If there is uncertainty, it may lie in the politics that define demand. For instance trade rules continue to vex multiple sectors of agriculture. Supply, disease, trade-altered demand, all these factors were at play in the markets this week.
So far, Grassley has been stalled off by the Oval Office, most recently citing the need for concentration on the war with Iraq. With that problem under control, Administration officials have promised to study the issue and get back to the senator in two weeks.
Though the lack of access to Europe is affecting the market, Severe Acute Respiratory Syndrome, or SARS, is having a more direct impact on prices. China has severely curtailed its purchase of soybeans which pulled the price down from last week highs. The blame is being place on the reduction in the number of Chinese citizens going out for meals, thereby reducing the need for meat and, concurrently, reducing the need for feed.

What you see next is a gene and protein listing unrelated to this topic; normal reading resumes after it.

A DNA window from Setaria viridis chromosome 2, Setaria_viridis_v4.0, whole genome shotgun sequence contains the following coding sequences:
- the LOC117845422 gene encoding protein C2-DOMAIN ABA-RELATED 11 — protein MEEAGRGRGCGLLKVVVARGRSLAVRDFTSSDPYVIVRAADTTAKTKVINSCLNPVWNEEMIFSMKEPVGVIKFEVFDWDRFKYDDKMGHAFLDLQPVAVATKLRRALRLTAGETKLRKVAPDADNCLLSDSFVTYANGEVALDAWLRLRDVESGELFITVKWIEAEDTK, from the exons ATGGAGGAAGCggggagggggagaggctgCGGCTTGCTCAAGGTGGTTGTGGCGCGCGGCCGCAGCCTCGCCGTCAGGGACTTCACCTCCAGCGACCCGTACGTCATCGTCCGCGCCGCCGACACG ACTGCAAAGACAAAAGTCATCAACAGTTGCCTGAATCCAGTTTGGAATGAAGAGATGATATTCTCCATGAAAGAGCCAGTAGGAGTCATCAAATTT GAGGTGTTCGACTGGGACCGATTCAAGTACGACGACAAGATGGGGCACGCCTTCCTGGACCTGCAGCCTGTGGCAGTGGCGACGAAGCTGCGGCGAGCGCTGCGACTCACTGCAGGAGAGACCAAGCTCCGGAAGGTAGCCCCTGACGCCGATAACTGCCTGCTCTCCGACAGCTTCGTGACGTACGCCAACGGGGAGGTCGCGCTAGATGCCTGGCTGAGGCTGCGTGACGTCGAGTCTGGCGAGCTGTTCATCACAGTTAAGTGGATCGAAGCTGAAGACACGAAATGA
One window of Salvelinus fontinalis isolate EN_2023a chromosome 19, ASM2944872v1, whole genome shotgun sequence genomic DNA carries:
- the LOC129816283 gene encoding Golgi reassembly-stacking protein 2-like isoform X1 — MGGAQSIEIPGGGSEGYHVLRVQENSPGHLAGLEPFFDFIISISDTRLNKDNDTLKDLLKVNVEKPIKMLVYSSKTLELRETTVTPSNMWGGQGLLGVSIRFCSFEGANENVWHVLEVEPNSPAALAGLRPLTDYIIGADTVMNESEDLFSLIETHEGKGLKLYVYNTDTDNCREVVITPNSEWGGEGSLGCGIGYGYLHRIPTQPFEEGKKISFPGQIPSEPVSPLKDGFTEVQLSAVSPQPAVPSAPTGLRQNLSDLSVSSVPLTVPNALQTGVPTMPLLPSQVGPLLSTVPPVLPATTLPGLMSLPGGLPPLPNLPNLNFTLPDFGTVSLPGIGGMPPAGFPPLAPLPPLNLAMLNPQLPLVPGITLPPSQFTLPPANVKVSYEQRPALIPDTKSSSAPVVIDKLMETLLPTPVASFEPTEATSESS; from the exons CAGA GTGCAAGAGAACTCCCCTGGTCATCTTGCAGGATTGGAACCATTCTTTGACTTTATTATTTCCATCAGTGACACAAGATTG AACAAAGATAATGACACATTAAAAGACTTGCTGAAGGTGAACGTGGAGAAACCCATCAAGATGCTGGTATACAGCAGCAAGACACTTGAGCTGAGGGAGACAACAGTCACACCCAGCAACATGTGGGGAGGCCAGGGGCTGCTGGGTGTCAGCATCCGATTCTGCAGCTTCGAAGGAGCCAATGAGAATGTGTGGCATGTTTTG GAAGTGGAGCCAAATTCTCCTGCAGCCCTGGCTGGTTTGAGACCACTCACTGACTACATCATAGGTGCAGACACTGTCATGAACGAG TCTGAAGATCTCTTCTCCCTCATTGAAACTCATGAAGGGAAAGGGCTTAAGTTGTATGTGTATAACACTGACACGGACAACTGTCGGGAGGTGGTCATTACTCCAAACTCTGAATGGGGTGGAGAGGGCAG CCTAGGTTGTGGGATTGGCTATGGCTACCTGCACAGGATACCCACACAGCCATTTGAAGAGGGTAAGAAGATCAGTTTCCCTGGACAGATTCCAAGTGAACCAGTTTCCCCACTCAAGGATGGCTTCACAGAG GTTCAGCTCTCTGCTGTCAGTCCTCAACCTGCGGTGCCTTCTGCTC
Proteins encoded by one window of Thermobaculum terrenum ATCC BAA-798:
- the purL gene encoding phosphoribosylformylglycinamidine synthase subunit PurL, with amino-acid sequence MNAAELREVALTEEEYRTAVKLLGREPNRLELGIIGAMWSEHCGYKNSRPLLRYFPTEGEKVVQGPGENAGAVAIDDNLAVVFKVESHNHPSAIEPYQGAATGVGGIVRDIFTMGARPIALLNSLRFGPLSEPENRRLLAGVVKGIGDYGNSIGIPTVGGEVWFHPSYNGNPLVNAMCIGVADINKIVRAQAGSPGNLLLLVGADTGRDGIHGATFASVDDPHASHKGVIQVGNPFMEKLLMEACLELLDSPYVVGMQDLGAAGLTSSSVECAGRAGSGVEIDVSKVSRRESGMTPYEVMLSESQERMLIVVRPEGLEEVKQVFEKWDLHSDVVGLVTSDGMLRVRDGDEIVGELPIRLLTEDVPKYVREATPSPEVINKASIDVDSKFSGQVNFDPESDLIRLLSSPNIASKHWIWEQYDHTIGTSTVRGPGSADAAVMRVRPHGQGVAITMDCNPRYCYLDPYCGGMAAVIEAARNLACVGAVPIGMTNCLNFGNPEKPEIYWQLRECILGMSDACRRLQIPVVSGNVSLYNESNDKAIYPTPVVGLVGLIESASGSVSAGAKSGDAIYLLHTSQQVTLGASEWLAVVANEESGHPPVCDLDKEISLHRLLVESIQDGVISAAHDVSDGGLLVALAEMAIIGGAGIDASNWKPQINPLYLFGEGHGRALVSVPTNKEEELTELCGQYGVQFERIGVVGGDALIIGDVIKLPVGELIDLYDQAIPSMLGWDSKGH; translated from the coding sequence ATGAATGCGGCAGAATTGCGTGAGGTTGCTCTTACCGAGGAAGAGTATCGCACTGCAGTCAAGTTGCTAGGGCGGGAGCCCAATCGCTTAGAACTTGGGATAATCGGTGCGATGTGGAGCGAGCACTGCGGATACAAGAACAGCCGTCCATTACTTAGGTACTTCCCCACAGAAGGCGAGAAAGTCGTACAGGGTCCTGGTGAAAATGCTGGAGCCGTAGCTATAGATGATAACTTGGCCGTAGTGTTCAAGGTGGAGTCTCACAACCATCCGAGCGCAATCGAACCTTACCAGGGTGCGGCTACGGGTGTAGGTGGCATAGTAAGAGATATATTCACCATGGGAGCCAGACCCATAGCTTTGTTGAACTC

It is still uncertain how long it will take demand to ramp back up once the disease has been brought completely under control.
One other factor affecting soybean prices is the record crop in the Southern Hemisphere. According to analysts, the South American crop is projected to exceed the total U.S. harvest. This revelation is on top of the fact that Brazilian exports alone are on track to be greater than the U.S. for the third year in a row. Numbers released by the Office of the Brazilian Secretary of Agriculture show a growth in exports of 80% over last year bringing in $798-million, approximately $350-million more than the United States.